On the other hand, one of the reasons jewellery brands may want to go with 2D rather than 3D jewelry pieces is to save time and money. For companies with extensive product catalogues, turning every single jewelry piece into a 3D model may be too costly.



H. Samuel: virtual try on bracelets

The jewelry chain H. Samuel offers 2D bracelet visualization as part of the e-commerce journey on their website.

Customers browsing the online shop who are curious about how a bracelet will look in real life can click the “How will it look?” button on a product page.

They will then be presented with two options: seeing the 2D bracelet on a model’s arm or viewing it on their wrist. If they’re interested in the latter option and are shopping on their laptop, they will need to scan a QR code with their smartphone.

After a customer takes a picture of their arm, the bracelet is superimposed on their wrist.


H. Samuel: virtual try on necklaces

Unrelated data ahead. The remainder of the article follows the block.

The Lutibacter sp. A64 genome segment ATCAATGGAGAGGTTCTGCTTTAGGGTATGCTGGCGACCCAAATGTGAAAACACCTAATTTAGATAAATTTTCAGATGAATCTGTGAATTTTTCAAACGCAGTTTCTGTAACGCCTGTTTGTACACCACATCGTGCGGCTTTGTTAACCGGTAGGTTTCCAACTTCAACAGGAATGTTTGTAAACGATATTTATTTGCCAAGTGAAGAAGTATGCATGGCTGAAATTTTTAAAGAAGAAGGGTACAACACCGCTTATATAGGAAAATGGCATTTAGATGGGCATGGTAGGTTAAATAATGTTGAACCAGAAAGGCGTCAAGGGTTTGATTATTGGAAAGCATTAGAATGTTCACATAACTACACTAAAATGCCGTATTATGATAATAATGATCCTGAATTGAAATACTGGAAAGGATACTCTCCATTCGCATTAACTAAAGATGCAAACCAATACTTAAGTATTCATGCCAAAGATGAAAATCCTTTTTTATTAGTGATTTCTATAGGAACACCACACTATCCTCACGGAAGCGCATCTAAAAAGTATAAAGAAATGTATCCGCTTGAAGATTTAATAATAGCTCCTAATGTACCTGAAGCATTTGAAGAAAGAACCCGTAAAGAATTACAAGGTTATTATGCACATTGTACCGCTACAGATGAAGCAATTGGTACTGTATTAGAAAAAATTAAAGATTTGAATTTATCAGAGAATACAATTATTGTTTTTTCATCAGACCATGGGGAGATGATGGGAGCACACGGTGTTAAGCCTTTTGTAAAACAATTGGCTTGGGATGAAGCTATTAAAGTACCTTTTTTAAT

1. Samuel also offers 2D necklace visualization experiences. Like 2D bracelet try ons, virtual try on necklaces can be launched from the web, meaning that they don’t require any external app downloads.

Just like with bracelets, customers can take a picture of their face and neck to see how a necklace will look on them.



De Beers: virtual try on earrings

De Beers lets shoppers virtually try on diamond jewelry from its Forevermark collection, including earrings.

To start the virtual try on earrings experience, customers need to click the “Virtual Try On” button on a product page. The experience works on phones, laptops, and other devices with a webcam.

Customers can then choose the earrings they want to “wear”. Crucially, the technology not only shows shoppers how the earrings will look on them but also moves with them in real-time.

Users can take photos of themselves trying on various earrings for future reference.


Baume & Mercier: virtual try on watches

Individuals shopping the iconic Riviera watches collection on the Swiss luxury watchmaker Baume & Mercier website can now give the watches a virtual test drive. This is thanks to the brand’s AR try on experience.

The AR experience is available from the company’s website on any smartphone. Shoppers can click on the “Augmented Reality” button on any Riviera collection watch product page to open their camera.